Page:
There’s got to be a ‘better way’

I enjoy taking the subway most of the time. It’s one of the things I like about Toronto and by the same ‘token’ one of the things that most disappoints me – as in how our politicians haven’t seen fit to expand the system to fit our city in many years.

Recently the TTC made me feel like a passenger in the fourth streetcar behind a Queen Street fender bender – frustrated, powerless and most of all resigned.

It started Wednesday morning. I arrived at my local station with $2.50 in change (it’s a $2.75 fare) and a $10 bill. It’s one of those entrances with no attendant and I planned to buy tokens. However, when I tried to put my money in the slot it wouldn’t take my bill.

I pushed the call button on the intercom and told my plight to the voice at the other end: machine not working, a quarter short of a ride, would he let me in? I promised to pay when I got off.

I had done this before when the token dispenser was broken so I was hopeful the resolution would be good.

He told me they were only selling single tokens (because of an upcoming price increase) and that I had to walk a (long) block to the main subway entrance and pay in person. I suggested I would also have to walk back. And while I enjoy a good perambulation as much as the next person, that didn’t seem right.

He wouldn’t relent. I was mad about what I perceived was poor customer service, not considering my point of view. I took a cab.

I vowed Thursday was going to be different. I armed myself with enough change for a couple of tokens and headed to the station. But the first machine was broken and ate $1.75. Frustrated, I went to the intercom and told the attendant (a different one) my plight. He gave me the same line as before: walk to the main station. Exasperated, I put some money in the second machine and lost another $2.25.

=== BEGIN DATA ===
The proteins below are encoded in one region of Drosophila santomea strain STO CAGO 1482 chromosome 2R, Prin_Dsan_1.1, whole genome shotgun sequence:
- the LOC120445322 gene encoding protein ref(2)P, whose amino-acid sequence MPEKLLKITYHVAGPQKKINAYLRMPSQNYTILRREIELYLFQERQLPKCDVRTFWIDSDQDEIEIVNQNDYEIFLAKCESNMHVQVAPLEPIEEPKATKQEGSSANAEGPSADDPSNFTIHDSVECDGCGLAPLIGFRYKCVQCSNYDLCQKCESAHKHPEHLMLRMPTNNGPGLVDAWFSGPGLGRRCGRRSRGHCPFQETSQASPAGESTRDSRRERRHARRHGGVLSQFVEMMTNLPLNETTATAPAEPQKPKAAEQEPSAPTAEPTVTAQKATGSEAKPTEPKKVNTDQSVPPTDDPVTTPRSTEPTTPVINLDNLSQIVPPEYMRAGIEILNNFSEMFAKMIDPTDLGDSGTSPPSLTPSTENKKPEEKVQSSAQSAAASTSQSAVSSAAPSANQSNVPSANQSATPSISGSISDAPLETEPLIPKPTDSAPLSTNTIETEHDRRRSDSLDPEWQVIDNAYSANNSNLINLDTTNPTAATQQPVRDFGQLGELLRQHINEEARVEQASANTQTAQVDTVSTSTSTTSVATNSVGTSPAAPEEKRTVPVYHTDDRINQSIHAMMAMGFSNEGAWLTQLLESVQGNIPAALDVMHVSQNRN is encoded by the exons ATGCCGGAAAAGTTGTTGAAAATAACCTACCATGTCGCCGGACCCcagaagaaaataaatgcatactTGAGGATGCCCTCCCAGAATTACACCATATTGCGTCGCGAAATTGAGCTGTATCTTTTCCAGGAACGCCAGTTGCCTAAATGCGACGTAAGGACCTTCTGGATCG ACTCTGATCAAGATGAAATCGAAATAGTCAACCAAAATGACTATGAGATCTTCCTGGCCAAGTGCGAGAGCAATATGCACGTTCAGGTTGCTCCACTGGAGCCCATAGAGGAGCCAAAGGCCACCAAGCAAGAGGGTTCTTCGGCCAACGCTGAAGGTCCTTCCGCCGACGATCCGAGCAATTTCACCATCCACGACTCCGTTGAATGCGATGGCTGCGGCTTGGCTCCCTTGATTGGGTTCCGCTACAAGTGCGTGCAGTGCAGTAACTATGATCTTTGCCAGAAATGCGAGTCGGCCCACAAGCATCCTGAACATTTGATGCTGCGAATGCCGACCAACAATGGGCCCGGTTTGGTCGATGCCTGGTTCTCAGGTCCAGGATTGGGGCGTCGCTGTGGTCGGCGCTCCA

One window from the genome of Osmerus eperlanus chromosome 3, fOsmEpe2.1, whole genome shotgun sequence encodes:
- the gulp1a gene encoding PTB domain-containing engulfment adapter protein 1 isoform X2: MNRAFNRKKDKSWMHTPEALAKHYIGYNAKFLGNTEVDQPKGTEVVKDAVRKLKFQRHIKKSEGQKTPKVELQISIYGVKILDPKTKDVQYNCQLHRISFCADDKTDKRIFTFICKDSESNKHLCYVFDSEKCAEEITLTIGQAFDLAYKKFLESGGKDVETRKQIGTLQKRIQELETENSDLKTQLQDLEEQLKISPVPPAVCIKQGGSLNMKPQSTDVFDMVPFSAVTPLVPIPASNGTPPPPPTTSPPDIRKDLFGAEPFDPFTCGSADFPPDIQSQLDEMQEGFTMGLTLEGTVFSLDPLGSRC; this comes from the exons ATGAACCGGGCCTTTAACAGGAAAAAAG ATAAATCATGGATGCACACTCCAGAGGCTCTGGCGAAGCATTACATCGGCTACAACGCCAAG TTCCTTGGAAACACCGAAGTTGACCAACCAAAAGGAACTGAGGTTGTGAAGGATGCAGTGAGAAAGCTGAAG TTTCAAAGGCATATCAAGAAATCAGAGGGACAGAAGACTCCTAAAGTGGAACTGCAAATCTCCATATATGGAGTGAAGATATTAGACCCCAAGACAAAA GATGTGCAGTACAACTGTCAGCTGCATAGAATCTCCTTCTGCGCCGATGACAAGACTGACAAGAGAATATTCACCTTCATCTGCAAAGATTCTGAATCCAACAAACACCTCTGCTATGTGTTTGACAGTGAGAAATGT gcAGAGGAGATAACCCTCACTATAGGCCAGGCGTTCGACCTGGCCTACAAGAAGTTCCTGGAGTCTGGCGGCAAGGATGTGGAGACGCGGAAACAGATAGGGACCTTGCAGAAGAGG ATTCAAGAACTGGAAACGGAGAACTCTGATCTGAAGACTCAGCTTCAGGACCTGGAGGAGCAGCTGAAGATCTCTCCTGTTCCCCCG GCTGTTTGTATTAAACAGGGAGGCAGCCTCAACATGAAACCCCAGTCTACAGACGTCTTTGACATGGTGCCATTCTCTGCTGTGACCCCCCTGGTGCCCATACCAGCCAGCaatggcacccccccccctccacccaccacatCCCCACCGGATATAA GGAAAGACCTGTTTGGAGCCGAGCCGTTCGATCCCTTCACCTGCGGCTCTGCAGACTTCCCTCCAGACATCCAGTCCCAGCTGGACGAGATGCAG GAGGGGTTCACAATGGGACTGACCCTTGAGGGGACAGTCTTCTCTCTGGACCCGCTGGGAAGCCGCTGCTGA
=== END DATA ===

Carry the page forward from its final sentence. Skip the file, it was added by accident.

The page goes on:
Token-less, I caught a cab again.

It seems to me that both attendants had two choices. They could have tried to help me (what I wanted) or sit back and do nothing (what they did). But helping requires work and a positive attitude and they just couldn’t bother.

Will I use the subway again? Of course. Will my experience be diminished? Absolutely. Will they ever be able to get my trust again? Maybe, but it’s going to take a long time.

So what’s the point? I think Julie Rusciolelli said it well in her post on the City. Great service makes you feel first class. Thanks to the TTC, I feel neither.



Joel Postman has written a insightful piece, which takes the blogging community to task for being ‘elitist’ (a virtual restricted membership club, with its own qualifications, rules and jargon) while purporting to be inclusive (hey come on, everybody join in the conversation and while we’re at it let’s all sing, ‘I think it’s so groovy now that people are finally gettin’ together’).

And it’s true, the PR/tech communications blog scene is a bit like an open-code-closed-culture with an underlying snob factor, where you’re either in or, as Joel says, too far out ‘in the hinterlands’ to get it. I remember when I first got started I felt overwhelmed by all the references till I learned the vocabulary and realized how small this world actually is.

I think that along with these in-crowd sentiments comes a mentality that combines equal doses of self-pity with self-aggrandizement. And this, in turn leads to in-fighting, petty feuds and hurt feelings.

Sometimes the blogosphere reminds me of country music…without the tune. It’s not a lot a lot of fun to listen to.

I say open the windows. Unlock the doors. Let some fresh air in. This is an amazing place to be. But we should try harder to speak in a language that anyone can understand.

Just imagine where (or how far) the conversation will take us.

And the beat goes on